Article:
Richard Wollheim threatened George Dickie's institutional definition of art with a dilemma which entailed that the theory is either redundant or incomprehensible and useless. This article modifies the definition to avoid such criticism. First, it shows that the definition's concept of the artworld is not vague when understood as a conventional system of beliefs and practices. Then, based on Gaut's cluster theory, it provides an account of reasons artworld members have to confer the status of a candidate for appreciation. An (...)
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  34. Joseph Margolis, What, After All, Is a Work of Art? Reviewed By.John Dilworth - 2000 - Philosophy in Review 20 (2):129-131.
    This book is the outcome of a series of lectures on art-related topics which Margolis gave in various places, including Finland, Russia, Japan and the USA, from 1995 through 1997. Mainly these lectures vividly distill views which Margolis has developed more fully elsewhere. Also, as his readers know, Margolis has an unusually allencompassing and closely integrated series of views on almost all of the main issues concerning both art and philosophy generally. Thus the task of a reviewer of this book (...)
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  35. THE END OF ART AND PATOČKA's PHILOSOPHY OF ART.Josl Jan - 2016 - HORIZON. Studies in Phenomenology 1 (1):232-246.
    In this essay I consider the end-of-art thesis in its metaphysical and empirical versions. I show that both use the correspondence theory of truth as the basis for their conception of the history of art. As a counterpart to these theories I have chosen Patočka’s conception of the history of art. His theory is based also on the relationship between art and truth, but he conceives truth in the phenomenological sense of manifestation. In the rest of the essay I seek (...)
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  36. A Proposal for a Dualistic Ontology of Art.Simon Fokt - 2013 - Sztuka I Filozofia (42):29-47.
    While pluralism in ontology of art improves on various monistic views, through its eclectic approach it lost a lot of their simplicity, parsimony, unity and intuitiveness. The dualistic theory presented in this paper offers an alternative – it shares the advantages of the monistic views while retaining the wide scope of pluralism, and thus should be preferred for methodological reasons. On this view all artworks are at the same time abstract universals which are called recipes, and particular physical objects – (...)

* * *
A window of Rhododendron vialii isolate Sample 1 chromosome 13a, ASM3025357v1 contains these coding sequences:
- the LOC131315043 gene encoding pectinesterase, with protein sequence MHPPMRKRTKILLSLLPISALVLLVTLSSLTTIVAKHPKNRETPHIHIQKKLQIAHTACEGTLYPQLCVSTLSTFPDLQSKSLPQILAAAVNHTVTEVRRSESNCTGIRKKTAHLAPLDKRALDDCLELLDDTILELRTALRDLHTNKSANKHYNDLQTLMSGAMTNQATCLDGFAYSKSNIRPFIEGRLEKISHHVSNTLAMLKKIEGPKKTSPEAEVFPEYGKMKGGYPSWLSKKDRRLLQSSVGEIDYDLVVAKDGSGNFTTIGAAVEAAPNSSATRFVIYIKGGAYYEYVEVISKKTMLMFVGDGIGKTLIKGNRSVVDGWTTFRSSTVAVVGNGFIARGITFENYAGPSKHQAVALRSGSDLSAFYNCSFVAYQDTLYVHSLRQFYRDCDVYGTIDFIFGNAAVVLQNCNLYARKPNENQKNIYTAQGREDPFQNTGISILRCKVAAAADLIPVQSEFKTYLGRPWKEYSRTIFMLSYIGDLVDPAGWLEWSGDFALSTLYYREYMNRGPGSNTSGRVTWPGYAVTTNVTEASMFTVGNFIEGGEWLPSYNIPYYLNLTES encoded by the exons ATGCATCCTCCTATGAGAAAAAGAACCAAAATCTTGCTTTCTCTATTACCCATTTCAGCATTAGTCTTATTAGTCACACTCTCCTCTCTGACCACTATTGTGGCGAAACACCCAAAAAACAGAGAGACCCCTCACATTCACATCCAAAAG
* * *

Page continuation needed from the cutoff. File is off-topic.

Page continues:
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  37.  36
    Introduction to the Issue: Psychophysical Integrity of the Human Self. Comparative Approach: Philosophy, Literature and Art.Marzenna Jakubczak - 2015 - Argument: Biannual Philosophical Journal 5 (1):5-8.
    The current issue of Argument: Biannual Philosophical Journal (2015, vol. 5, no. 1) provides a platform for cross‑cultural studies of the human body, the embodied mind, agency, intentionality, and various axiological aspects of the human psychophysical identity. Out of the twenty articles that compose this issue, thirteen original papers address the leading theme, namely Psychophysical integrity of the human self. Comparative approach: philosophy, literature and art. The multidisciplinary and comparative perspectives include references to Western and eastern cultural traditions, as well (...)
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  38.  63
    'Art' in Nancy's 'First Philosophy': The Artwork and the Praxis of Sense Making.Alison Ross - 2008 - Research in Phenomenology 38 (1):18-40.
    For the purposes of analytical clarity it is possible to distinguish two ways in which Nancy's ontology of sense appeals to art. First, he uses 'art' as a metaphorical operator to give features to his ontology (such as surprise and wonder); second, the practice of the contemporary arts instruct the terms of his ontological project because, in his view, this practice catches up with the fragmentation of existence and thus informs ontology about the structure of existence today. These two different (...)
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  39.  23
    Dispensing with the Generic Sense of" Art'.Raymond Kolcaba - 1989 - Southwest Philosophical Studies 11.
    The question of whether the term ”art,” or art as an array of objects, can be defined depends upon the sense of “art” and its extension. The generic sense of “art” is its broadest meaning having its widest extension. I argue that the term is very much like the generic term “science.” Uses of both terms don’t depend upon rigorous definition. Rather, the terms organize an enormous number of varied and sometimes incompatible sub-categories. Most informative topics in art and science (...)
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  40. This Is Art: A Defence of R. G. Collingwood's Philosophy of Art.James Camien McGuiggan - 2017 - Dissertation, University of Southampton
    R. G. Collingwood’s 'The Principles of Art' argues that art is the expression of emotion. This dissertation offers a new interpretation of that philosophy, and argues that this interpretation is both hermeneutically and philosophically plausible. The offered interpretation differs from the received interpretation most significantly in treating the concept of ‘art’ as primarily scalarly rather than binarily realisable (this is introduced in ch. 1), and in understanding Collingwood’s use of the term ‘emotion’ more broadly (introduced in ch. 2). -/- After (...)